"– you’re going to have to accept that Dana is growing up and away from you. That’s normal. What’s not normal is her not having a relationship with her father and if you want her to grow into a healthy young woman who has healthy relationships you need to help her find a way to reach out to her father."

I knew she spoke the truth but it was still hard to digest. It had been just the two of us - Dana and I - for so long now I couldn’t imagine my life without her. What a heavy burden to put on a teenage girl!

"And you need to start dating again." Regina’s words sent me into panic mode. I had enough heartache in my life these days. How could I risk yet someone else breaking my heart!

"Georgia, stop jumping ahead to it ending in disaster." She knew me so well. "There are other outcomes - like you could find someone who’d bring you some happiness."

A weak smile worked its way across my face. I felt a sense of fear akin to standing on the high diving board. All I could think to say to myself was don’t look down.

Saturday, March 8, 2008

Season 1 - Episode 1

Scene 1 - Therapist’s Office

The young woman who sat across from me reminded me of someone. I knew who but I couldn’t let myself explore that right now. She needed a therapist not a gazer.

Her pain was real, raw. She had been raped. The violation bled through her skin.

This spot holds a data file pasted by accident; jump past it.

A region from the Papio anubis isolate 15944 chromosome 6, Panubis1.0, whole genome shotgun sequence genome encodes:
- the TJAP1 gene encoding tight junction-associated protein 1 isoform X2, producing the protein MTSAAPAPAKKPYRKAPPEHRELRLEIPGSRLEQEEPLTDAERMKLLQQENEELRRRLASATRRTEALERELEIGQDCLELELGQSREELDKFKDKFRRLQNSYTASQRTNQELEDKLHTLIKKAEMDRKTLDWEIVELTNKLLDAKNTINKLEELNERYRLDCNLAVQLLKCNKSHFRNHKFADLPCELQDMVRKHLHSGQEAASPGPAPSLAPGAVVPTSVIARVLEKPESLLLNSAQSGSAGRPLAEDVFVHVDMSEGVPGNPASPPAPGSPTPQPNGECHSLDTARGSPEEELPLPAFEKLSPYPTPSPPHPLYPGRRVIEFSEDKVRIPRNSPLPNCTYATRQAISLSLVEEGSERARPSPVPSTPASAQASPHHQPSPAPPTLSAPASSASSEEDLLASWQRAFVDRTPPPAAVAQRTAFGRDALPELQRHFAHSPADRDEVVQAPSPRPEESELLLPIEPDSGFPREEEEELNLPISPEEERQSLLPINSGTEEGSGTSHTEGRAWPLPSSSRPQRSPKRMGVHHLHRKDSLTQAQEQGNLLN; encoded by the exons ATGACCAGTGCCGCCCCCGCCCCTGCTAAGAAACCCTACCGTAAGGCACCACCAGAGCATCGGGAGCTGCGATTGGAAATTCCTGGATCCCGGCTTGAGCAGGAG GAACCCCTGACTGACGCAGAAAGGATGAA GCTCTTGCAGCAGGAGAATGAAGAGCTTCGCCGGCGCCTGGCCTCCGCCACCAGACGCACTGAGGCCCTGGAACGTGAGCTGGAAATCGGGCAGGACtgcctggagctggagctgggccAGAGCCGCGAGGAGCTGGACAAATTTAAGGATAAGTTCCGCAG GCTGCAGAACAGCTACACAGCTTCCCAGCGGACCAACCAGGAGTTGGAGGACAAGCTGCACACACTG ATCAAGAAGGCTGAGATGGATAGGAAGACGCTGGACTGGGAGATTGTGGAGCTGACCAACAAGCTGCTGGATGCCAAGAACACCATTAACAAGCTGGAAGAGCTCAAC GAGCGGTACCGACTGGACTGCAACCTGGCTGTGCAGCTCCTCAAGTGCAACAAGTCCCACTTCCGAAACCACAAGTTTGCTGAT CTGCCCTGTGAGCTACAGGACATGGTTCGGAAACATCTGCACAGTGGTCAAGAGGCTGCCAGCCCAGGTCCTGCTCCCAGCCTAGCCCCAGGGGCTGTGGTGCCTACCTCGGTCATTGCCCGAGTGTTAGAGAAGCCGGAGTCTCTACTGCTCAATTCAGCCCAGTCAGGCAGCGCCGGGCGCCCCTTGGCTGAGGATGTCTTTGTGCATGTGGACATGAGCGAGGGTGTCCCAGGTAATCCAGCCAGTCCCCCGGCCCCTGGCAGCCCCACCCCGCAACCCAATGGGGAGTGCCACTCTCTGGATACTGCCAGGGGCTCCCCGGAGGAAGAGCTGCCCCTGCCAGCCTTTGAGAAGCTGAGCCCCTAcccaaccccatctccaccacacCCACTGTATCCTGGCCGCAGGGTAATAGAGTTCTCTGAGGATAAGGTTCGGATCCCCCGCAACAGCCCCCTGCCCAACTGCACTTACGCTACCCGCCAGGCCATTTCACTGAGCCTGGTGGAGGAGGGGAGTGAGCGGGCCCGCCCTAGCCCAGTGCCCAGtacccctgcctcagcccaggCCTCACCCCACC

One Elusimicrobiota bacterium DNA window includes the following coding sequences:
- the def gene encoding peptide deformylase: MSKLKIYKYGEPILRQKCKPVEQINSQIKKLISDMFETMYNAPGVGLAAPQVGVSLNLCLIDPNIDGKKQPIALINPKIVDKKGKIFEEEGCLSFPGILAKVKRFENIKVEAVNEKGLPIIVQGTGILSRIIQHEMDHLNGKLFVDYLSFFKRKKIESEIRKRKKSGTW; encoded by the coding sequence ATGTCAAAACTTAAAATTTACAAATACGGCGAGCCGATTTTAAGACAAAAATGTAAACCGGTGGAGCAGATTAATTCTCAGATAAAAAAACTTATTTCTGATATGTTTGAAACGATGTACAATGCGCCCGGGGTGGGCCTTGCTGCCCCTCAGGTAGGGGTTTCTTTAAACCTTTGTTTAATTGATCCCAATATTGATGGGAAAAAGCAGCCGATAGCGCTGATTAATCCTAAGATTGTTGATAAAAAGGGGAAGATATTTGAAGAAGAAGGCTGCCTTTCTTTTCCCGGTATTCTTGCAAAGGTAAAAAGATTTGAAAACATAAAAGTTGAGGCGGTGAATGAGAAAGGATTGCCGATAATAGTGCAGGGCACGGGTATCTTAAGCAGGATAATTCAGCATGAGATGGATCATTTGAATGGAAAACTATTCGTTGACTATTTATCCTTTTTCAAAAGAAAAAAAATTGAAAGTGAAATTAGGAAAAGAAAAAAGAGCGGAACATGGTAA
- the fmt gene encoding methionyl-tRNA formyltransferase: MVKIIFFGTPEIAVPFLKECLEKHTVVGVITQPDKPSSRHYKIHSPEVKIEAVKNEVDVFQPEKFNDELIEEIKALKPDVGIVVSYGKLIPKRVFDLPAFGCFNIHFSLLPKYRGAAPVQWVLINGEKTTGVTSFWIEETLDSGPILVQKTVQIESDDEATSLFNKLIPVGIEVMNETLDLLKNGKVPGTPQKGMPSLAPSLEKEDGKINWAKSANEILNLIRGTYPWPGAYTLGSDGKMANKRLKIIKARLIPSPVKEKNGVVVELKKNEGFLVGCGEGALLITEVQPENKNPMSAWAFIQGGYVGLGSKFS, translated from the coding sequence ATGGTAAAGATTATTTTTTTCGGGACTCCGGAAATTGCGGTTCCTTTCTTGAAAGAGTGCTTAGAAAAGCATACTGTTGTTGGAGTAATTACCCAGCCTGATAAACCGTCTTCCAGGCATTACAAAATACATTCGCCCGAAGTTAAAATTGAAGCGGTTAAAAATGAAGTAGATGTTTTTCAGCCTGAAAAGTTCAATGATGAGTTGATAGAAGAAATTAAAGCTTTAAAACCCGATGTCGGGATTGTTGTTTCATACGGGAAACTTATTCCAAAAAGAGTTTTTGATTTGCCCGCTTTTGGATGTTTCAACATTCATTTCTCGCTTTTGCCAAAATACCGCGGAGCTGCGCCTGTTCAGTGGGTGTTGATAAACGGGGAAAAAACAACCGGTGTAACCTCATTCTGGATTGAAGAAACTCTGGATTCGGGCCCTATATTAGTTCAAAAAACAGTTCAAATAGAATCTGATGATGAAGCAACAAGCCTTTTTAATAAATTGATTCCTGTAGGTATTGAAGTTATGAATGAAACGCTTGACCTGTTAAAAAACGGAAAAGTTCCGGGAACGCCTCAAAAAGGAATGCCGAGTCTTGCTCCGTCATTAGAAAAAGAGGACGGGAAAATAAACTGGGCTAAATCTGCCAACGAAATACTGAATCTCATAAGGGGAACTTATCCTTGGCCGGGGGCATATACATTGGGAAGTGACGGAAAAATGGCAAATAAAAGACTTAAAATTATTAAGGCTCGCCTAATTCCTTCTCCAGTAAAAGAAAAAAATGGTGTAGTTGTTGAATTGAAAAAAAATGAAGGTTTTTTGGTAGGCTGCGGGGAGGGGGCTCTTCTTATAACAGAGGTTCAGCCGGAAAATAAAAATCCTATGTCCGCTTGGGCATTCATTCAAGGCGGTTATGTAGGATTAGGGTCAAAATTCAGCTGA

Tears streamed down her face as she tried to hold it all together. I reached for the box of tissues and held it out to her. She took one and curled her legs beneath her in the oversized chair that sat catty-cornered from mine. I always felt that sitting directly across from a patient was more like an interrogation. I placed the box on the table between us just in case.

"Have you told your parents yet?"

Her eyes grew large. "I can’t"

"What are you afraid of?" This wasn’t new ground for us. The rape had happened a month ago and she struggled over telling her parents. It was still raw but she needed all the support she could get right now.

"They’ll be angry." She choked out the words.

"Why do you feel they’ll be angry?"

"They told me to be careful. They told me not to do anything I’d regret."

"What do you regret?" I kept my voice neutral. I felt what she meant, but this was about her - not me.

"That I went to that party. That I trusted someone I shouldn’t." Her tears flowed even harder. "How could I have been so stupid."

"Lizzie, going to a party doesn’t give someone else the right to rape you."

"But I shouldn’t have gone. I shouldn’t have gone." Her voice trailed off into a deep sea of sadness.

It always sounds so trite but I kept telling her she couldn’t blame herself, it wasn’t her fault. That was the focus of the rest of our session.

I see many rape victims in my practice - too many, but this girl was different. She reminded me of someone and that someone was me.

Scene 2 - Therapist’s Home

When I arrived home my fifteen-going-on-thirty year-old daughter had the phone fused to her right ear.

"So, what are you going to wear tonight?" She turned to see that I was in the room and her expression turned guarded.

Clothes were her favorite topic of conversation. It was difficult to convince her there were other aspects of life besides clothes.

I signaled that I needed to talk with her.

"Stacy - gotta go - my mom just got home." Her tone was hurried, even secretive.

I know I’m a therapist but it still smarts when your own child acts like spending time with you is a burden. Academic echoes of it’s normal - children need to go through a healthy separation from their parents - didn’t help ease the pain of being rejected. I tried to stay in my head.